1. The advisors they employ directly are part of the political machinery. They tend to come with pre-programmed political biases and are keen to tell the politicians what they want to hear so they can keep their jobs and climb further up that greasy pole.
    2. The public service bureaucracy still moves too slowly. The ACMA’s annual report for 2007–08, for example, was only published this week. Trying to steer the nation through a time of great change using that sort of document is like trying to drive a fast car by reading last week’s newspaper reports of traffic jams. I’ll have more to say about that another time.

    @Sean the Blogonaut: Yeah, I saw the Courier Mail piece, Web filter ‘needed’ to protect kids from porn. I didn’t see this so much as an attempt to change the debate, but simple the media exploring different angles as the story evolves — though yes, some of the people quoted may be rent-a-pundits provided by PR companies.

    I suspect also that the speed at which the hyperconnected Interne-based freedom of speech campaigners can move caught “the other side” off guard, and they’re responding now that the discussion has reached “the mainstream media”. It’ll be interesting to see how it unfolds from here.

  4. @posty: I wouldn’t exactly call that clip a persuasive repudiation of the ISP Firewall. Who is the intended audience: The government? Internet users in general? I don’t mean to be disrespectful, but it’s far too easy for the government — and a generally conservative electorate — to dismiss a protest from what appears to be a group of students and the unemployed … simply because they look like students and the unemployed. Indeed, if a bunch of bohemian-looking types appear to the wider community to be holding the mantle of the case for no internet censorship, then their actions have the potential to diminish support from it’s true magnitude as a popular internet-users movement. Perceptions like these matter to government because they matter to families watching the news over dinner. So if we really want to stop this thing, I think something with a little more gravitas, maturity and relevance than a small lunch-time rally on the steps of Parliament House (in Adelaide, if I’m not mistaken) is what’s required. It might not be fair, but that’s the way the world works … and how you get RESULTS.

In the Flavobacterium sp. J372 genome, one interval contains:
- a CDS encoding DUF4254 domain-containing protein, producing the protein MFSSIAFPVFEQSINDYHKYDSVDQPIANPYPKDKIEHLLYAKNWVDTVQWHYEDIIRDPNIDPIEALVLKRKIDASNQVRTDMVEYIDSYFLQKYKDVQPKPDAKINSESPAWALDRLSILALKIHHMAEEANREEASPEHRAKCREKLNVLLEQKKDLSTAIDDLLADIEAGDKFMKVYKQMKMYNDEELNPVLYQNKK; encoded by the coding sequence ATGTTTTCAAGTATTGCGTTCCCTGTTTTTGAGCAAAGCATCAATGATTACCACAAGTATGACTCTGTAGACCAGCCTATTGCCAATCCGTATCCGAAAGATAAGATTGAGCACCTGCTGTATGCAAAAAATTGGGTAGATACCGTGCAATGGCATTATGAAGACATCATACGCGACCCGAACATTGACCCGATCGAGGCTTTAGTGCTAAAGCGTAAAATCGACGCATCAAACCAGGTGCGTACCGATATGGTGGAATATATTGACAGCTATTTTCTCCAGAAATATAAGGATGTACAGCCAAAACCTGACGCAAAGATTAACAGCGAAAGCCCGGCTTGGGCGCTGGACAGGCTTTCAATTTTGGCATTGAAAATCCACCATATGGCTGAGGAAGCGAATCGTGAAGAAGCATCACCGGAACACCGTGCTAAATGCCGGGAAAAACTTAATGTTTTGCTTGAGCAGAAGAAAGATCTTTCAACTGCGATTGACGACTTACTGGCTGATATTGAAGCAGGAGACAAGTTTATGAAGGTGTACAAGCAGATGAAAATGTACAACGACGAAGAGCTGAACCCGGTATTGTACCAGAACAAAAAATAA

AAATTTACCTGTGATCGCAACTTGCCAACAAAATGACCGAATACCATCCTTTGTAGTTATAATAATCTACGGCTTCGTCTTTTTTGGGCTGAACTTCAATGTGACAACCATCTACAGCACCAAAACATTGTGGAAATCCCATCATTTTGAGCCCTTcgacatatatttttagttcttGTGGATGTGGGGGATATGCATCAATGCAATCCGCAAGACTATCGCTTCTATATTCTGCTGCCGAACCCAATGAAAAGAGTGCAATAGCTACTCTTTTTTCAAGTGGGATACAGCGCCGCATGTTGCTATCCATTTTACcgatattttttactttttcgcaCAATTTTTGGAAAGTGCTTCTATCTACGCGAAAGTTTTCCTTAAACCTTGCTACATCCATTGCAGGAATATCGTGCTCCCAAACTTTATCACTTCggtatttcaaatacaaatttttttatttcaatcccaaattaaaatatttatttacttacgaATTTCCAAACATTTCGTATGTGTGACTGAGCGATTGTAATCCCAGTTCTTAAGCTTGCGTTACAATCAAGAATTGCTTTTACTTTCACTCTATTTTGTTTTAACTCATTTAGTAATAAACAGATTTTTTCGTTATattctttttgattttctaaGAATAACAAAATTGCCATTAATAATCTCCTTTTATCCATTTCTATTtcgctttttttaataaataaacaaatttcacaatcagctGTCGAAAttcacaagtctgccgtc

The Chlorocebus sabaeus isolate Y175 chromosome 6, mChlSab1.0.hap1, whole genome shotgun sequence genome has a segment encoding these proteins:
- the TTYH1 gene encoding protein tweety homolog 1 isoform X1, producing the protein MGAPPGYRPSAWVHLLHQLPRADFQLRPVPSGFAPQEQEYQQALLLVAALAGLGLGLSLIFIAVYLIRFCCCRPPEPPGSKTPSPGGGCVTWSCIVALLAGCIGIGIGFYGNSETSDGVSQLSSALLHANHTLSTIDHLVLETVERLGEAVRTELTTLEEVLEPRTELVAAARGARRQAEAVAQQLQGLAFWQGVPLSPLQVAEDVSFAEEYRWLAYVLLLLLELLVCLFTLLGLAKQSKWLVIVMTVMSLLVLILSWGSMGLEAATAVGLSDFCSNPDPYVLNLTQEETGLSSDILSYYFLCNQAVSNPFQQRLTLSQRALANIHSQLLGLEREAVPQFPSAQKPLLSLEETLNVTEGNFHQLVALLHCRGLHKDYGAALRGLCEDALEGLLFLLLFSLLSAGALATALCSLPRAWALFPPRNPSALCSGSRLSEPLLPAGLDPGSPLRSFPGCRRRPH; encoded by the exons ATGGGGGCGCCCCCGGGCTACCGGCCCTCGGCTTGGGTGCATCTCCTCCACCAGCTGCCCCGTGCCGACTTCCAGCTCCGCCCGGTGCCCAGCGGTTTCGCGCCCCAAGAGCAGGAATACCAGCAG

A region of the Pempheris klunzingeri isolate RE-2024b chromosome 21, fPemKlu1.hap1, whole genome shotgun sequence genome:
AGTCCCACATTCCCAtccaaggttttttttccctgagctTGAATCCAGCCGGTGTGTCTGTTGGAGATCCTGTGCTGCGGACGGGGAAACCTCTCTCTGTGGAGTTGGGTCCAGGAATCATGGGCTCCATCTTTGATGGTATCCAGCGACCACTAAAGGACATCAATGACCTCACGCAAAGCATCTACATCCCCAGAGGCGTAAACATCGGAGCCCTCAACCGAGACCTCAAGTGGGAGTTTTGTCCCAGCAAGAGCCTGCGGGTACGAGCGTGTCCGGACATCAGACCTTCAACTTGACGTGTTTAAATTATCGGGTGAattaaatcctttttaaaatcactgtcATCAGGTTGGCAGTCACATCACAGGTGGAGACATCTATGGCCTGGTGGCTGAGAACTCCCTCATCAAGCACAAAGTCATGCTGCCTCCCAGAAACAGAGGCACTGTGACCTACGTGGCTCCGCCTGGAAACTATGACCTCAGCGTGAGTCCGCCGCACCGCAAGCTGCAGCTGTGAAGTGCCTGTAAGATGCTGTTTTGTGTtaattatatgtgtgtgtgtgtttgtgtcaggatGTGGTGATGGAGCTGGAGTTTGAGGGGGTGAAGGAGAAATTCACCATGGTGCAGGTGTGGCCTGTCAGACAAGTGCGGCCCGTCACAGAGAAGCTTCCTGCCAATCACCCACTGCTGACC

Sorry about the whinge.
    I’ll shut up now.

  5. @Stephen Stockwell I could have cut it differently, leaving the ‘bohemian’ types out, but it wouldn’t be representative of the people that were there. I thought of doing exactly that, but I didn’t want to spin the shit out of it.

    Maybe I should have done exactly that.

    I’m not a marketing whiz, the concept was put together in a manner of seconds. I didn’t want these peoples enthusiasm for a good cause going to nothing. Sure, It was a ‘small time lunch rally’, but people aren’t going to be out for blood in the streets over these types of things.

    most people don’t appear to care a tinkers cuss about freedom of speech and censorship until it directly effects them and they see it happening.

    My intended message was that ALL SORTS of people, be it perceived ‘normal’ people, the weird looking people, everyone is against this thing; not just a typical ‘campaign’ like ad with just bright-eyed and bushy tailed youth with no logos and nobody looking vaguely different.

    That these different people are against the ‘clean feed’ and not ‘pro child pornography’ which conroy has spouted at near every turn whenever criticised.

    If I get people saying “what the fuck is a clean feed?” and the impression that some people are going “clean feed = bad thing” that’s good enough for me. I’ve shown it to people whom I expected not knowing anything about it and that’s the exact response that I’ve gotten. I’ve learn’t some valuable lessons with this video too.

    but, Who the hell watches youtube over dinner? I didn’t expect this to be picked up by mass-media. I expected this to be handed around ‘viral’ style. and from the statistics, it appears I have achieved this goal.

    Thanks for the criticism and I think you’re mostly right – but I’m doing something. you’re whinging on a blog. 😀

    I invite you to one-up me sir. 😛

  6. @Stephen Stockwell: I think posty has you there, Sir! A challenge has been made!

    One of the trickiest things about this debate is that the government has already framed it in terms of “clean feeds” and “filtering”. Filters remove bad things, as in “filtered water”. Every time you repeat “clean feed”, even to say you don’t want one, you reinforce the government’s meme that the Internet is dirty and needs cleaning.

    I’ve tried to use the word “censorship” rather than “filtering” at every opportunity for that reason. This is also who I went for the Rabbit-Proof Firewall, to evoke images of an old-fashion, ineffective barrier and to piggy-back on BigPond’s “keep the rabbits out” meme.

    We definitely need a new frame for this, though.

  7. @Stilgherrian & posty: Some very fair points there, gentlemen. There’s a lot going on in my world over the next couple of months, so I’ll have to see how I go at putting something together. But until such time as I meet that challenge, I shall return to my seat.

    No one likes a whinger.
    Including me.